Advanced Decisions

An Advanced Decision will not cover you in the event that you lose mental capacity and are unable to govern your own financial affairs or to make decisions for instance, where you might reside and issues relating to your optical and dentistry needs. This is why we advocated a Lasting Power of Attorney in addition to your Advanced Decision.

The Code of Practice under the Mental Capacity Act 2005 makes it quite clear that in an Advanced Decision you cannot seek to refuse basic care which includes the provision of warmth, shelter and the offering of food and water by mouth.

In order to enter into an Advanced Decision you need to have mental capacity to do so.

An Advanced Decision must still be applicable to the treatment in question at the material time. It will not be applicable if you are still able to make decisions yourself i.e. it will only apply when the capacity to decide for yourself has been lost. Nor will the Advanced Decision be applicable if there are reasonable grounds to believe that circumstances exist which you did not anticipate when you made the Advanced Decision which would have effected your decision had you known about them. This is why Advanced Decisions must be kept up to date, for instance if you made an Advanced Decision and a new type of treatment or machine came onto the market in later years a Doctor is likely to ask the question would you have been influenced by that and still maintained your decision.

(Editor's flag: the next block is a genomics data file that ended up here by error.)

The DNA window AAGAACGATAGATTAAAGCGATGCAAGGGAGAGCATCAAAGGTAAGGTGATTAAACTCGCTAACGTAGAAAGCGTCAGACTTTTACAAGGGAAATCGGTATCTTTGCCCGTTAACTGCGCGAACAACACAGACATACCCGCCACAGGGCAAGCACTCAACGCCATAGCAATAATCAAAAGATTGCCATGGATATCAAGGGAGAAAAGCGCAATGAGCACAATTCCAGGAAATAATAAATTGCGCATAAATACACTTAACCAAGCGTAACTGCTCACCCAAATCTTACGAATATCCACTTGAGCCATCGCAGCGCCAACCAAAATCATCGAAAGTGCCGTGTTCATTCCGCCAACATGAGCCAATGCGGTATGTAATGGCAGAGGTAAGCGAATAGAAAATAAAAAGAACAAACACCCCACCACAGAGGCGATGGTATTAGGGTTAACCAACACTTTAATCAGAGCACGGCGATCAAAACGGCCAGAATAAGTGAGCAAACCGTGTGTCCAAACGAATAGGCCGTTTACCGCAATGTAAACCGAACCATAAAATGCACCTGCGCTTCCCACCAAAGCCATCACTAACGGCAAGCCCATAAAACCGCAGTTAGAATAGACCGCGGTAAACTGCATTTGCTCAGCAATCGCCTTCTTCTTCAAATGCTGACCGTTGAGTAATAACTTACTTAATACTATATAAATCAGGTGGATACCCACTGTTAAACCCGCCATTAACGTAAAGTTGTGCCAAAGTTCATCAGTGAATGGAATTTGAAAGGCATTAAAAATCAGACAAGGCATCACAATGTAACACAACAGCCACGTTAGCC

You can refuse all medical or surgical treatment or procedures (including life sustaining treatment) which are aimed only at prolonging or sustaining your life and this refusal shall apply to such procedures and treatment even if your life is at risk. It cannot be used to request specific medical treatment, nor can it be used to request an illegal act e.g. help in committing suicide.

Advance Decisions to refuse treatment are covered by the Mental Capacity Act 2005. A valid Advance Decision refusing life saving treatment means, by law, that a person cannot be treated. If treatment was provided, then legal action may be taken against the healthcare provider doing so.